Artist Luke Jerram creates the most dazzling glass-blown representations of microbes, to the awe of scientists and the general public. His glass microbiology series includes viruses like H.I.V. and bacteria like E. coli in remarkable structural detail. Colorblind, the artist focused on the shapes and textures of these pathogens. Some works are currently on display in a Manhattan art gallery.
Luke Jerram’s glass-blown representation of H.I.V. Image provided courtesy of the artist.
Luke Jerram’s series is not without its critics. Some, including medical professionals, question whether he should use the causes of deadly and incurable diseases for artistic purposes. However, such criticisms may underplay the power of these works of art to engage the public and put a face on faceless pathogens. These breathtaking works reveal a world of biology and medicine hidden for millennia by the limitations of the human eye, and dampened even in the 21st century by the limitations of the two-dimensional images we use to view these creatures under a microscope. Luke Jerram’s works bring that much-needed third dimension. Take a look for yourself.
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A space capsule has landed in rural Australia, and its contents will help answer a lot of questions about asteroids and the formation of the solar system… Maybe.
The capsule in question hails from the Hayabusa spacecraft. Designed by the Japan Aerospace Exploration Agency (JAXA), Hayabusa wasn’t just built for exploratory purposes. JAXA wanted to use Hayabusa to test new technologies for sending unmanned spacecraft to planetary bodies, explore them from orbit, land on them, collect samples, and return those samples to Earth. The spacecraft’s target was 25143 Itokawa, an asteroid (hereafter referred to as ‘Itokawa’). Discovered in only 1998, Itokawa orbits the sun in a meandering path that crosses Mars’ orbit. In case you were wondering, the asteroid was named for Japanese rocket scientist Hideo Itokawa (1912-1999), the father of the Japanese space program. For such an honor, some critics are regretting that the asteroid named for Dr. Itokawa was Hayabusa’s target, considering the number of technical glitches and failures that plagued the spacecraft’s mission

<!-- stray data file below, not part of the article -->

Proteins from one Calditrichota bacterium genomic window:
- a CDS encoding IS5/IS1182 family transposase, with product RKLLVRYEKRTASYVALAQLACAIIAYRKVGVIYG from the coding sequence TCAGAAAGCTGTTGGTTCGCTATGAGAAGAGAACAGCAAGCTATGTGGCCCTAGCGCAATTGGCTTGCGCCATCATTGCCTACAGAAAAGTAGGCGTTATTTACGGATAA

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You are looking at a picture of the world’s oldest known leather shoe. It was found in an Armenian cave in 2008, and an international team of archeologists recently published their analysis of this object in the journal PLoS One.
Scientists have debated as to when humans decided to cover their feet. Most hypothesize that we have been shoed for tens of thousands of years. However, the reasons behind our ancestors’ abandonment of bare feet are hotly debated. As for this specimen, it is not the oldest known shoe. But, it is the oldest known shoe that is not made from plant material.
The shoe itself is made of leather, most likely cowhide. Both the shoe and the grass loosely stuffed in it date to approximately 3627–3377 B.C.E. “B.C.E.” stands for “before common era,” a newer term synonymous with “B.C.” (“Before Christ”). The shoe fits a human right foot. Based on the dimensions, archeologists assume the shoe fit a woman (American size 7). The grass haphazardly stuffed inside the shoe may have indicated that it was inserted to preserve the shoe shape for storage. Leather laces closed the shoe firmly around the wearer’s foot.
The shoe discovery, while newsworthy, is merely the tip of the iceberg. The cave in which the shoe was found is called Areni-1. It has been inhabited by human groups from these ancient times up through the medieval period. However, there are distinct portions of the cave that date from the Chalcolithic (“Copper”) Age, including the areas where this shoe was found. The Copper Age encompasses the 4th millennium B.C.E., during which this shoe was manufactured. Other items in this cave date from the same time period, including dried fruits, a possible winemaking apparatus, obsidian stone tools, animal remains, and several ritualistic jars (including one vessel which contained a teenage human skull). All in all, it seems Areni-1 was a cave of some importance to a population of Copper Age humans. It served as living quarters and sites of rituals.